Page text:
of 15 ft. The maximum allowable tank pressure is 80 inches of water (gauge). The tank contains
   a vent with a surface area of 0.5 ft2. The product of the Claus process is a liquid sulfur stream
   which is deposited to the tank for storage. Due to its proximity to the plant’s hydrocarbon
   storage tanks, the structural integrity of the tank is critical in the event of a plant fire. As fire
   engulfs the storage tank, the molten sulfur will begin to vaporize increasing the pressure in the
   storage tank. When the pressure inside the tank exceeds its design specification it will rupture,
   releasing toxic sulfur gas and endangering employees and the surrounding community.

           In order to determine whether such a scenario would occur, it was necessary to assess
   several factors in the event of a hydrocarbon fire. Empirical studies have shown that the
   temperatures produced in such a fire are generally near 2200˚F. The heat transferred into the
   tank will be the sum of convective and radiant transfer. Existing data demonstrates that the
   convective heat transfer coefficients for such a situation are generally between 1 and 2 BTU/(hr
   ft2 ˚R). For the sake of added safety, the higher value of 2 will be chosen. Before the quantity of
   heat transferred due to convection can be determined, a few assumptions are necessary. First, it
   can be assumed that the tank contains no insulation and the thermal resistance of the tank wall is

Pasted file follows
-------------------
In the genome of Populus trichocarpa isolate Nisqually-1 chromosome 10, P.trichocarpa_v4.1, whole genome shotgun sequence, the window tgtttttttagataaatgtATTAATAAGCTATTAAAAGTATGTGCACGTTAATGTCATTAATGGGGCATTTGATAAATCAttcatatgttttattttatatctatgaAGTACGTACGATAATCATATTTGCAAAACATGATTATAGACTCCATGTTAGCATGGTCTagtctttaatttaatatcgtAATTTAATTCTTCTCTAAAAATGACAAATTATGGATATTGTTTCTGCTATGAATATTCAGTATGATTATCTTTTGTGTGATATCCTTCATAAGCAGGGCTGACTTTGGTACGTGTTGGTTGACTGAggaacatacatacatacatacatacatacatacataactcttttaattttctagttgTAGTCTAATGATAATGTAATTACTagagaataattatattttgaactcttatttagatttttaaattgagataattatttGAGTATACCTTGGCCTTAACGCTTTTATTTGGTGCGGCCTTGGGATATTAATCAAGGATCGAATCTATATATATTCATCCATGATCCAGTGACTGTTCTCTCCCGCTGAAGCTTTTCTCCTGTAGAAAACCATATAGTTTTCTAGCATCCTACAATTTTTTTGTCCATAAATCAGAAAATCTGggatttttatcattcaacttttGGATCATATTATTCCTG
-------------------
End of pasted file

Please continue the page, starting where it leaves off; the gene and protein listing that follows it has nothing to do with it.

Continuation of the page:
negligible. Secondly, the convective heat transfer coefficient of the liquid sulfur is very large,
   indicating minimal resistance to heat transfer. This is reasonable considering the high
Crimson Engineering Associates, LLC                                                                         6


   temperature of the fluid and the presence of turbulent mixing in the tank. These assumptions
   imply that the temperature of the outside surface of the tank is the same as that of the liquid
   sulfur in the tank. This permits simplification of the important heat transfer equations as follows:

                                                                                                 (1)

            Where Q is the heat transferred, A is the effective heat transfer area, T fire is the
   temperature of the hydrocarbon fire, and Tliquid is the temperature of the liquid sulfur. For a